My love of the written word extends to an appreciation for a good speech. A speech that not only explains a point, but does so in manner that goes above and beyond the normal spoken word. I always thought that political speeches had to be dry and delivered as though the speaker was reading a recipe. I thought speeches like those of President Bartlet were only found in the writing of Aaron Sorkin. But as I listened to President Barack Obama's inauguration speech, I was reminded of my love of words and reminded that inspirational political speeches are not just a Hollywood creation or a thing of the past. Whether you're a fan of Obama or not, you have to admit he has a way with words. His "soaring oratory" could inspire Dr. House to volunteer at an orphanage. I can't wait to hear his speeches during the next four (possibly eight) years.* I realize President Obama is not the first president to deliver a speech with panache, but he's the first that my generation remembers with clarity.

But here's where I begin to feel like a slacker, even though I make an effort to choose my words well. The speechwriter (and Obama's head speechwriter throughout the campaign and on to the White House) is Jon Favreau. And Favreau is 27 years old. According to this article in The Guardian, Favreau began his career as a speechwriter for John Kerry's 2004 presidential campaign after graduating from College of the Holy Cross as valedvictorian.

I have two years to become a speechwriter or at least a published author. If I can't be a drool-worthy speechwriter, at least I can aim to be a twentysomething author of outstanding novels. I should probably start right now.

*This is not a snarky way of making fun of President Bush's lack of remarkable oratory skills. I'm just looking forward to seeing Obama put his above-average public speaking skills to use.

January 8, 2009

Print it Like a Polaroid Picture

Good news for all the Polaroid picture lovers out there: The Polaroid camera is back, in digital.

"It produces 2-by-3 inch photos by selectively heating spots on specially treated paper. It has nothing to do with the old chemical Polaroid process, but the prints convey some of the same Pop Art charm: They're grainy and the colors are slightly off, with faces tending toward a deathly blue-green."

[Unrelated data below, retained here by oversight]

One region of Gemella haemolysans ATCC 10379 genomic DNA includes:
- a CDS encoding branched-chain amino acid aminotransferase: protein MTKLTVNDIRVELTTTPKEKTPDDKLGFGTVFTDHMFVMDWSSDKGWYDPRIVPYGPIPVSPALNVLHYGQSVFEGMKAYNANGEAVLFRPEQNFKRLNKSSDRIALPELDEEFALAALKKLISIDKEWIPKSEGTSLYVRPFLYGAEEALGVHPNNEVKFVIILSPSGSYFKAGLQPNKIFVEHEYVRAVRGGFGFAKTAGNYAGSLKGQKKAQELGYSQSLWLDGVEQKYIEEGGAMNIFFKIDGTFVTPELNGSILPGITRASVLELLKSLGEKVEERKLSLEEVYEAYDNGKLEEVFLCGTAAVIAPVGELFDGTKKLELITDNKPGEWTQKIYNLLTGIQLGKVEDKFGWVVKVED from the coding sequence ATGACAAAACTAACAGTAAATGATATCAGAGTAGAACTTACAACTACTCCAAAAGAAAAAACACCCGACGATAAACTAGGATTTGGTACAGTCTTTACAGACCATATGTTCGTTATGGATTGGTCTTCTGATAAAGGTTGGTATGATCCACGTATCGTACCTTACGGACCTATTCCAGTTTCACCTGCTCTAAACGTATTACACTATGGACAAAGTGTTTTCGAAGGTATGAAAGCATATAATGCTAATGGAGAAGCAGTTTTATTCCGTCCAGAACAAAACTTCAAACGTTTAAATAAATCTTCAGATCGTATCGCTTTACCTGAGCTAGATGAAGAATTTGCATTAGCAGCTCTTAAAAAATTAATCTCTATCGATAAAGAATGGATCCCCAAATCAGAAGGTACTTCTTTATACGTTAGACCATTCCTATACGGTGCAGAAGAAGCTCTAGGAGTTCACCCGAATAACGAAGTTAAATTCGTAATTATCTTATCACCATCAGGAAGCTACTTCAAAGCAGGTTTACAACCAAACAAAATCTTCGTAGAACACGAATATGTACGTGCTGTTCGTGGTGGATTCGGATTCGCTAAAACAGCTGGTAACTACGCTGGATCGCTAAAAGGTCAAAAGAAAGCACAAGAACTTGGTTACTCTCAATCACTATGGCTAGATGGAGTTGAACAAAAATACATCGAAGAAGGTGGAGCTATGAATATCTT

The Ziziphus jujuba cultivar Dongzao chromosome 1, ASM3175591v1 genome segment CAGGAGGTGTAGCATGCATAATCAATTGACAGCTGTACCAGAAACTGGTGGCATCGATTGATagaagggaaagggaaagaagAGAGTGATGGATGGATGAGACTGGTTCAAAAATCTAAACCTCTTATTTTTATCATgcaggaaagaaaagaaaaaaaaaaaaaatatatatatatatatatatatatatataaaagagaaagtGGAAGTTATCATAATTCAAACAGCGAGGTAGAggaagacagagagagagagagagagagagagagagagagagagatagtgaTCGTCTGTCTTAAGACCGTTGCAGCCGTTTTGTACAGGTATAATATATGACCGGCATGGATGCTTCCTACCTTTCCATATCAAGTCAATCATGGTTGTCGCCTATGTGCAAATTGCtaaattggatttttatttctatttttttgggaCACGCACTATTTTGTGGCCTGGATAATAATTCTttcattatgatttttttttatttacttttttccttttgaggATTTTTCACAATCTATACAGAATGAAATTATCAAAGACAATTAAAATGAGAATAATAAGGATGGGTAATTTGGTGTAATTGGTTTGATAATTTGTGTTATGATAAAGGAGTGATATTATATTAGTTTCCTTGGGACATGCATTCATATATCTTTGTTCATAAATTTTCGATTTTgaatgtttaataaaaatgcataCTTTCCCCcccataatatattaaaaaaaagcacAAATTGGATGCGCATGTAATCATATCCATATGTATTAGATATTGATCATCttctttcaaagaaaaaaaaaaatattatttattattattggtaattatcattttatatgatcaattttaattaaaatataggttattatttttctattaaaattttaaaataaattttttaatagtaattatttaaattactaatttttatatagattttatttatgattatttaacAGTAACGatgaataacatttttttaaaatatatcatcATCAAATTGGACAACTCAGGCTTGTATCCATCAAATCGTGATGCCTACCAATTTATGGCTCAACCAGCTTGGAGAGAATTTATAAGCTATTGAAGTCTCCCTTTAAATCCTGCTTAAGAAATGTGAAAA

When Polaroid announced they are stopping production of the Polaroid instant film cameras, people began hoarding they're film and buying it up whenever and wherever they could. And the hipsters rejoiced! (at the announcement of the new camera).

January 7, 2009

Question to Ponder During the New Year

A few weeks ago I did an email interview with a missionary in Uganda. She's been there for just under a year and living with three other missionaries. Some of her insights, along with the general atmosphere of the world and culture today, brought to mind a series of questions I've been pondering. Let's just dive right in:

If you stripped away all your hobbies, interests, favorites (including television shows, books, movies, flavor of coffee, etc), tastes (in clothing, decorating, music, type of vehicle...)--what would be left? How would you define yourself and how would others define you?

How would people describe me if they couldn't include that I'm a fan of the Green Bay Packers, I drink lots of Diet Dr. Pepper and I enjoy reading and writing? What if all the opinions and preferences from the last 25 years were stripped away and I was simply left with who God made me?

Would I be happy with what was left? Perhaps I would be left with nothing, because who I am is based on the very things I've stripped away. Or perhaps I'd find the real me--the one created by God for His glory and I've let the world and its distractions taint the real me.

In the interview with the missionary, she said something that really struck a chord with me. Before leaving for Uganda, she had in mind what she would be doing in Uganda, but when she got there she discovered that it wasn't about what she "brought to the table." She went to Uganda expecting to reach others through art and teaching art. When she got there, she discovered that they didn't need or have time for art. We're raised to believe we all must bring something to the table--to have something to contribute to make the world better. Or just something to help make our mark on the world.

But is that what we really need? Don't we just end up defining ourselves by our hobbies and preferences, rather than as a child of God? A creation of God, made in His image? And when all is said and done, isn't that what really matters?